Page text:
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A group photo of Japanese crew.

Dolphin Quest’s Vice President of Animals, Michelle Campbell was in Japan recently training and inspiring the next generation of marine mammal specialists. Michelle was on assignment representing Dolphin Quest and the International Marine Animal Trainers Association (IMATA). She presented a workshop along with Mark Xitco from the US Navy’s Dolphin Program on very best practices regarding animal care and husbandry for zoological institutions.

Here’s a brief interview with Michelle about her experience and the importance of sharing our expertise with the international marine mammal community.

The workshop, which took place November 16 – 22, 2017, was a collaboration between IMATA and the Osaka College of Eco and Animals (OCEA). Attendees included students and marine mammal trainers from multiple universities and marine parks around Japan.

Michelle has over 25 years of experience working with marine mammals. In her role at Dolphin Quest, she is responsible for ensuring the wellness of our animal population in Hawaii and Bermuda. Michelle is a Board member of the esteemed Alliance of Marine Mammal Parks and Aquariums an accrediting organization for the very best marine parks and aquariums. She is also a past Vice President of IMATA, an organization dedicated to providing and advancing the most professional, effective, and humane care of marine animals.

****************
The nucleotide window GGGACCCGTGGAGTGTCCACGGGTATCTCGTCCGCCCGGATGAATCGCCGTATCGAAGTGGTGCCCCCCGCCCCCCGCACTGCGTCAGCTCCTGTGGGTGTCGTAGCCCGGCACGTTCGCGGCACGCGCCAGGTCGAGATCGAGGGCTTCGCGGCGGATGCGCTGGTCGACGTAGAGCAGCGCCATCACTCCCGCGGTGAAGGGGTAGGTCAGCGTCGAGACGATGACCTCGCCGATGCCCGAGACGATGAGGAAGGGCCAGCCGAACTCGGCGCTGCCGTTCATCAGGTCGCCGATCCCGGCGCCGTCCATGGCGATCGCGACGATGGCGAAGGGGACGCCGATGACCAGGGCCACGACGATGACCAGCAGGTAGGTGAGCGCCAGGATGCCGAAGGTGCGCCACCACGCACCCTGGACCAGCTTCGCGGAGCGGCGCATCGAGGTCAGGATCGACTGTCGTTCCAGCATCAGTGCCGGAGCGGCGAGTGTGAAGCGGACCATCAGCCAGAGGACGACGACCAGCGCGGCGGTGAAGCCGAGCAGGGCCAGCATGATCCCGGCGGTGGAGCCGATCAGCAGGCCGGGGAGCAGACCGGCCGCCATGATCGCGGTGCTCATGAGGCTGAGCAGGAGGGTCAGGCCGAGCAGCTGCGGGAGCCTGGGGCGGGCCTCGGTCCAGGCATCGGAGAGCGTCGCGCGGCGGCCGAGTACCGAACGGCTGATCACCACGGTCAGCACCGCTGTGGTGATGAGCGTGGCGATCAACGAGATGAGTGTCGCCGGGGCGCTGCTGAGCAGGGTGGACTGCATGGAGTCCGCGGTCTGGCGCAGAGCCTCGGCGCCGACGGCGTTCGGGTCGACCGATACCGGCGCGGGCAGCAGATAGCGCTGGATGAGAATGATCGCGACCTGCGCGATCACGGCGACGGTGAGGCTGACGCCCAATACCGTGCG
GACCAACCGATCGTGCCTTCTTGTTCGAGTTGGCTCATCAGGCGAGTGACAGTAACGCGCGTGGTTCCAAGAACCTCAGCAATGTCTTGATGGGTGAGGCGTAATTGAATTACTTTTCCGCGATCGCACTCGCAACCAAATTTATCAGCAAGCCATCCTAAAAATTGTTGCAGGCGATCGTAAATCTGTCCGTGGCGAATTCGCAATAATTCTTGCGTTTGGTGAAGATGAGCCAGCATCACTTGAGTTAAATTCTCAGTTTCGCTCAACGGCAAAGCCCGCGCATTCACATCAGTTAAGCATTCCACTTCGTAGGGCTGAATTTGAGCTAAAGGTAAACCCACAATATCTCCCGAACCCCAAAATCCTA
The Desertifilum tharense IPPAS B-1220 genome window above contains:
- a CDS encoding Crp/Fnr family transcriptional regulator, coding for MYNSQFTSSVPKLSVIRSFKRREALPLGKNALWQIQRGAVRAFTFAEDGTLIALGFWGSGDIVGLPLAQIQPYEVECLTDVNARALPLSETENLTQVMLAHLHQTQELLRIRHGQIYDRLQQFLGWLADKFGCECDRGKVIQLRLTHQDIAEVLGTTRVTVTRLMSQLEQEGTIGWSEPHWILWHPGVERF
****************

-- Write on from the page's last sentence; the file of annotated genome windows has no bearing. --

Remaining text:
Dolphin Quest has also hosted several distance learning opportunities for Japanese students and marine mammal trainers which were facilitated by IMATA in association with OCEA and other partners. These workshops took place via Skype in 2015 and included discussions with Sea World San Diego and Dolphin Quest Oahu about the latest animal care and husbandry techniques. In 2016, Dolphin Quest Oahu hosted another Skype workshop that took participants on a deeper dive into these topics.

“Sharing what we’ve learned with our colleagues around the world helps the international marine mammal community to continue to raise the bar for professional animal care and wellness”, says Campbell. “The reproduction and husbandry training we are providing gives marine parks the knowledge to create self-sustaining marine mammal populations without the need for wild collections like we achieved in the US decades ago.”

Dolphin Quest is committed to being an educational resource for our global zoological community and we look forward to assisting other colleges and academic institutions in the future.